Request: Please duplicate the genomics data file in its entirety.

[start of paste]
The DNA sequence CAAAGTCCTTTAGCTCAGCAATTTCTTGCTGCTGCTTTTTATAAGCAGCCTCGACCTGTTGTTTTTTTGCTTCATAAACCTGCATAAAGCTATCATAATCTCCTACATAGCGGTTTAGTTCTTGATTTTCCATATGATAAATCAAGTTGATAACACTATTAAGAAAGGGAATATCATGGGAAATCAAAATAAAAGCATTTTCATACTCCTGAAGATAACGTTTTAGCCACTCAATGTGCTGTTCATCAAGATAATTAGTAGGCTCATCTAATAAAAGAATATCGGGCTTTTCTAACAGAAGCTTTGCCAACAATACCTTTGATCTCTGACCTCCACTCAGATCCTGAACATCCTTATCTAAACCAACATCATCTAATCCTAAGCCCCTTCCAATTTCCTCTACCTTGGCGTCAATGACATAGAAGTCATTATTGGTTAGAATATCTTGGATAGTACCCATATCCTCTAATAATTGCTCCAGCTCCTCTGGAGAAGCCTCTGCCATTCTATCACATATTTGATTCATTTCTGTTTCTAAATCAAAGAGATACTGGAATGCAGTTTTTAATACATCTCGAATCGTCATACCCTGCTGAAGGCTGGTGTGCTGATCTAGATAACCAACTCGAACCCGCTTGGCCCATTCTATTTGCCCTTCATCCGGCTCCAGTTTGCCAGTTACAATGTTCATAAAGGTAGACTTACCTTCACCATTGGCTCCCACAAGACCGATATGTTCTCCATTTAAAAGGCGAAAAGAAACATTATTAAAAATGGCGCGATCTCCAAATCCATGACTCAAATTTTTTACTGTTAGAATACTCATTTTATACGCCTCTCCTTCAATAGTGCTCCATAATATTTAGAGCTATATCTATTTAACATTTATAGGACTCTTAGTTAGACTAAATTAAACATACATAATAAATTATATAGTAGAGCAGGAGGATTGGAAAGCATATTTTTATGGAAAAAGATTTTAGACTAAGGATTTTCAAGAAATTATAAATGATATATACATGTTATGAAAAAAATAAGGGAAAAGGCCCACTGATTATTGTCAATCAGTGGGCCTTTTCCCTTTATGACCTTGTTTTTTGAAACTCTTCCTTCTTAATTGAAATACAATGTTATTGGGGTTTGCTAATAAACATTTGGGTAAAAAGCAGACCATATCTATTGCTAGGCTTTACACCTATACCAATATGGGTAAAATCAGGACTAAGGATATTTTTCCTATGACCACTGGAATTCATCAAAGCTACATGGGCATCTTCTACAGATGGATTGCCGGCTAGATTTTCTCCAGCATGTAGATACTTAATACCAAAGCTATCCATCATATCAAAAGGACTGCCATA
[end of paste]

The DNA sequence CAAAGTCCTTTAGCTCAGCAATTTCTTGCTGCTGCTTTTTATAAGCAGCCTCGACCTGTTGTTTTTTTGCTTCATAAACCTGCATAAAGCTATCATAATCTCCTACATAGCGGTTTAGTTCTTGATTTTCCATATGATAAATCAAGTTGATAACACTATTAAGAAAGGGAATATCATGGGAAATCAAAATAAAAGCATTTTCATACTCCTGAAGATAACGTTTTAGCCACTCAATGTGCTGTTCATCAAGATAATTAGTAGGCTCATCTAATAAAAGAATATCGGGCTTTTCTAACAGAAGCTTTGCCAACAATACCTTTGATCTCTGACCTCCACTCAGATCCTGAACATCCTTATCTAAACCAACATCATCTAATCCTAAGCCCCTTCCAATTTCCTCTACCTTGGCGTCAATGACATAGAAGTCATTATTGGTTAGAATATCTTGGATAGTACCCATATCCTCTAATAATTGCTCCAGCTCCTCTGGAGAAGCCTCTGCCATTCTATCACATATTTGATTCATTTCTGTTTCTAAATCAAAGAGATACTGGAATGCAGTTTTTAATACATCTCGAATCGTCATACCCTGCTGAAGGCTGGTGTGCTGATCTAGATAACCAACTCGAACCCGCTTGGCCCATTCTATTTGCCCTTCATCCGGCTCCAGTTTGCCAGTTACAATGTTCATAAAGGTAGACTTACCTTCACCATTGGCTCCCACAAGACCGATATGTTCTCCATTTAAAAGGCGAAAAGAAACATTATTAAAAATGGCGCGATCTCCAAATCCATGACTCAAATTTTTTACTGTTAGAATACTCATTTTATACGCCTCTCCTTCAATAGTGCTCCATAATATTTAGAGCTATATCTATTTAACATTTATAGGACTCTTAGTTAGACTAAATTAAACATACATAATAAATTATATAGTAGAGCAGGAGGATTGGAAAGCATATTTTTATGGAAAAAGATTTTAGACTAAGGATTTTCAAGAAATTATAAATGATATATACATGTTATGAAAAAAATAAGGGAAAAGGCCCACTGATTATTGTCAATCAGTGGGCCTTTTCCCTTTATGACCTTGTTTTTTGAAACTCTTCCTTCTTAATTGAAATACAATGTTATTGGGGTTTGCTAATAAACATTTGGGTAAAAAGCAGACCATATCTATTGCTAGGCTTTACACCTATACCAATATGGGTAAAATCAGGACTAAGGATATTTTTCCTATGACCACTGGAATTCATCAAAGCTACATGGGCATCTTCTACAGATGGATTGCCGGCTAGATTTTCTCCAGCATGTAGATACTTAATACCAAAGCTATCCATCATATCAAAAGGACTGCCATA